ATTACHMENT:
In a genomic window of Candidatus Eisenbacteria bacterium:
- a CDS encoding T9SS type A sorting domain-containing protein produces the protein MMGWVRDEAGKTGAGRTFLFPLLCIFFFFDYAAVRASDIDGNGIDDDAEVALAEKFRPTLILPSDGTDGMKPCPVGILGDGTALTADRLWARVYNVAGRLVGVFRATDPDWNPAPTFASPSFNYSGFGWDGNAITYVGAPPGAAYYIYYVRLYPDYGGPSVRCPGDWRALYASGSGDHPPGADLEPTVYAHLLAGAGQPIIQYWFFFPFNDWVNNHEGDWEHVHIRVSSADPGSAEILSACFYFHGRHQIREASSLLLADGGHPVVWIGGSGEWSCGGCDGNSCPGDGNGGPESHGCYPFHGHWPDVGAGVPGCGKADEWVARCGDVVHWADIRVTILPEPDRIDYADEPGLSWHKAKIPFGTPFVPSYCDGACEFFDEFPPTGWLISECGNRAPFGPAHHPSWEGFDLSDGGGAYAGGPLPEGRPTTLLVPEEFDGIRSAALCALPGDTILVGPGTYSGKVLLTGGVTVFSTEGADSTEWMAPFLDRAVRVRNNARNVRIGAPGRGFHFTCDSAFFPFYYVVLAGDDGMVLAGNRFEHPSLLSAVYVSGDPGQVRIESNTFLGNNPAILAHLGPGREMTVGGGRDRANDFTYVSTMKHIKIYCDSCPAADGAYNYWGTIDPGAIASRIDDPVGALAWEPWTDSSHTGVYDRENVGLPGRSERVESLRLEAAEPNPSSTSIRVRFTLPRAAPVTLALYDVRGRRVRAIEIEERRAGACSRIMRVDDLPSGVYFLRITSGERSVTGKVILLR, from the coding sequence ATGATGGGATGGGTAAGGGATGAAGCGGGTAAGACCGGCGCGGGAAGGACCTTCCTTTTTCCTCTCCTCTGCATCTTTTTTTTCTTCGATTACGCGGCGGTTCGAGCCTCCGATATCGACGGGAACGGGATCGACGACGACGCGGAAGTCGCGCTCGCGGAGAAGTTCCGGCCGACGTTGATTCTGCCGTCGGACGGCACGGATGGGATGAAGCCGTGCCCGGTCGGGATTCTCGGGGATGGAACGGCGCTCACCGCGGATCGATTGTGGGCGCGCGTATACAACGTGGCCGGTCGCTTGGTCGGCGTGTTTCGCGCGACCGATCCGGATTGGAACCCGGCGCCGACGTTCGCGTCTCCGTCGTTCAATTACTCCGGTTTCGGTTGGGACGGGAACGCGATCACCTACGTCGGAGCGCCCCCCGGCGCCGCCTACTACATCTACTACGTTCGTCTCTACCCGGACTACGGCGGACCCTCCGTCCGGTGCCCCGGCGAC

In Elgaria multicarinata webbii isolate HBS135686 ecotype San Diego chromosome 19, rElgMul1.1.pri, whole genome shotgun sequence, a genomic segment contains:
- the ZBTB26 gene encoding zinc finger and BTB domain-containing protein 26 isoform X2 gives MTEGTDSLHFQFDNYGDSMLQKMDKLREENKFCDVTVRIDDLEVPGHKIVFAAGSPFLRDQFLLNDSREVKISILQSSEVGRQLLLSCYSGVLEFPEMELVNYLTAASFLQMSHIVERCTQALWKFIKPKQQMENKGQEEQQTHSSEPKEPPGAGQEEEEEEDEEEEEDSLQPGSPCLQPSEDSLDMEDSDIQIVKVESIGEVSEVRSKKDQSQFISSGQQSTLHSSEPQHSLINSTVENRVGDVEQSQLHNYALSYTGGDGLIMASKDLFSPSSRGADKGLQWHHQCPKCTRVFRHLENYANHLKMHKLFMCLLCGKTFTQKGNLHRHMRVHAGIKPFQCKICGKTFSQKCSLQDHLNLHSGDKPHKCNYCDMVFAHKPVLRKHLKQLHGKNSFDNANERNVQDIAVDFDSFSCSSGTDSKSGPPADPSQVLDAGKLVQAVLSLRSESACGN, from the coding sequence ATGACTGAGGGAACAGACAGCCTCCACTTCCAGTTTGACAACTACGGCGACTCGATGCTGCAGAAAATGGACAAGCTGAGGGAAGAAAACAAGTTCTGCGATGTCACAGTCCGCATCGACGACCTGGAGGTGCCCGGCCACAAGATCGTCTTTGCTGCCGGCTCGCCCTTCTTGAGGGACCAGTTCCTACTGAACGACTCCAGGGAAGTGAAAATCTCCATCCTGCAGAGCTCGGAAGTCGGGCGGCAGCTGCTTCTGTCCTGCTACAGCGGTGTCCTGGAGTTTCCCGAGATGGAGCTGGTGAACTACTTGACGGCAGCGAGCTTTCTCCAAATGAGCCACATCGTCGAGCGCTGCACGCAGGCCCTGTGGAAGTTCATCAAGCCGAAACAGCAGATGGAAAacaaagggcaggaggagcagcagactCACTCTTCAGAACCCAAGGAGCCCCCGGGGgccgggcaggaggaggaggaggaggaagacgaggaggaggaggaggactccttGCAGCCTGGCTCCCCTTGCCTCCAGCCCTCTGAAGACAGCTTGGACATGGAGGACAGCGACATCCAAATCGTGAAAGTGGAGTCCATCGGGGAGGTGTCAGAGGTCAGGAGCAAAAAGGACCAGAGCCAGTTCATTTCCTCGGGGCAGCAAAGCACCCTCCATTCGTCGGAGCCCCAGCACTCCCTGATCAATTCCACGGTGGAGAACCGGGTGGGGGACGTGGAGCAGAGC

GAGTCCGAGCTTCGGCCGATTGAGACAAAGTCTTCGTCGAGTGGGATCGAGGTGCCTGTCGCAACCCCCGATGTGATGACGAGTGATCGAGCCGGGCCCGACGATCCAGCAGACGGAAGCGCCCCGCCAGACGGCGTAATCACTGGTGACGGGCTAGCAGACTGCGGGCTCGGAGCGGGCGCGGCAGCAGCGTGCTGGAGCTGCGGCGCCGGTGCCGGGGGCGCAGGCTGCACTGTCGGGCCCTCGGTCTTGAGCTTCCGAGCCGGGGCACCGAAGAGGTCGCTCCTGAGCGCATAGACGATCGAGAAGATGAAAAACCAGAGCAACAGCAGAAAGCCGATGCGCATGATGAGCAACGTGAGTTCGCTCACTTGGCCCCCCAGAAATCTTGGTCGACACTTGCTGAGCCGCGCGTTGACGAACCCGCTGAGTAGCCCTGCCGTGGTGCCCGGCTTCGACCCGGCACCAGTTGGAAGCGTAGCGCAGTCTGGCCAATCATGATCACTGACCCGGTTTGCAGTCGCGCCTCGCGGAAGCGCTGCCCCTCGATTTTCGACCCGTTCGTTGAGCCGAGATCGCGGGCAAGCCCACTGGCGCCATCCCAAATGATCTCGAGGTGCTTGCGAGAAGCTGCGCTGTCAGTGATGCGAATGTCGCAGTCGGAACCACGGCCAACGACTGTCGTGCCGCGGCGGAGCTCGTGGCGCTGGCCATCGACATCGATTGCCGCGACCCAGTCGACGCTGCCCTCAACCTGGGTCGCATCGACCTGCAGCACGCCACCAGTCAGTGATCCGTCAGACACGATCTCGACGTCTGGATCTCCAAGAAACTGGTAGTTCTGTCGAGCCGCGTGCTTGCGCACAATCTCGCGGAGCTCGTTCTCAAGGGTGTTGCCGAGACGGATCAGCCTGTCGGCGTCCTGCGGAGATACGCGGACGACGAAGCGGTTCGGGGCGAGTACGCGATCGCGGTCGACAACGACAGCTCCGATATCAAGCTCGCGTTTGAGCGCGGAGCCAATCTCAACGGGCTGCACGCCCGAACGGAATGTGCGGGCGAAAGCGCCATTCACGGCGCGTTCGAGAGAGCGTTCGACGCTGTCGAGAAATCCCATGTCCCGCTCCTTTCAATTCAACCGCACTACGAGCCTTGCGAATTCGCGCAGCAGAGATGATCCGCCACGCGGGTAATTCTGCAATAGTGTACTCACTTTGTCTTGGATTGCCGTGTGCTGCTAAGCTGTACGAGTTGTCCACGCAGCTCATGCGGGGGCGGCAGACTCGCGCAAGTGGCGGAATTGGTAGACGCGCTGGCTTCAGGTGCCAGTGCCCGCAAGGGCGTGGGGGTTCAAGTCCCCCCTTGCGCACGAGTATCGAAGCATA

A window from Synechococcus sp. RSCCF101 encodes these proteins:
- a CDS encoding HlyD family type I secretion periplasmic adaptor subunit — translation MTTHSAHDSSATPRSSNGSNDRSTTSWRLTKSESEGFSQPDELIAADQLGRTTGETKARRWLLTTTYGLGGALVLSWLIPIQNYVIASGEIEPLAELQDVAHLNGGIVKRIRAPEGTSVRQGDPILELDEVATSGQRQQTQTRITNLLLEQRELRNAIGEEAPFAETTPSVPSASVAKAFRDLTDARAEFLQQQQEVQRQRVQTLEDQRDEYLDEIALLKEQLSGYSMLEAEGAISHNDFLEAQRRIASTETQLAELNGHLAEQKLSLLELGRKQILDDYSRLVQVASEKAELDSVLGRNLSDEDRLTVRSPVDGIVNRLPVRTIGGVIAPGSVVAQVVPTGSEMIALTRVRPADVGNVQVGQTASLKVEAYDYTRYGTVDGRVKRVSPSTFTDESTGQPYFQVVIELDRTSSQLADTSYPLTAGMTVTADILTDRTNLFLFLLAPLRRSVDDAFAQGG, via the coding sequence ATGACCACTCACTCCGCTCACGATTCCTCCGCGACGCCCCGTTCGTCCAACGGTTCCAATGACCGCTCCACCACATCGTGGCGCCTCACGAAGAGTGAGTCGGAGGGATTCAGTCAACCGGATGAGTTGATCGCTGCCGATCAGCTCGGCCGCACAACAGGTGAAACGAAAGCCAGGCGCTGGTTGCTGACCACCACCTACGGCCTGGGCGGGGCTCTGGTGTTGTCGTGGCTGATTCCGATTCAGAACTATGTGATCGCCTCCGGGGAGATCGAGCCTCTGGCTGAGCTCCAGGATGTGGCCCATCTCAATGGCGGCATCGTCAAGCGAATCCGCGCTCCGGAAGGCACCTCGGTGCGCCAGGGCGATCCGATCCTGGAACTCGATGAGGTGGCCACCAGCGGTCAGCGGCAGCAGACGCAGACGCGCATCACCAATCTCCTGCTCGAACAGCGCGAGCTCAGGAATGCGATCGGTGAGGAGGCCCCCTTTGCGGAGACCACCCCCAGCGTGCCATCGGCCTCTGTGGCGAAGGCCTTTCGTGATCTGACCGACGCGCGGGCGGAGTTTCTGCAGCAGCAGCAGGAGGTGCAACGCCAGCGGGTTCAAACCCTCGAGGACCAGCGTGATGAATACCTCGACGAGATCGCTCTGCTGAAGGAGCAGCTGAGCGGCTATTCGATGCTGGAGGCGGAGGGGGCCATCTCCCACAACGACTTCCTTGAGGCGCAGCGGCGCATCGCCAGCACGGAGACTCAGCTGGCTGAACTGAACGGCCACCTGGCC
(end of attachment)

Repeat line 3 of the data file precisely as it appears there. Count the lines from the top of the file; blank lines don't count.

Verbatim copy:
In Elgaria multicarinata webbii isolate HBS135686 ecotype San Diego chromosome 19, rElgMul1.1.pri, whole genome shotgun sequence, a genomic segment contains: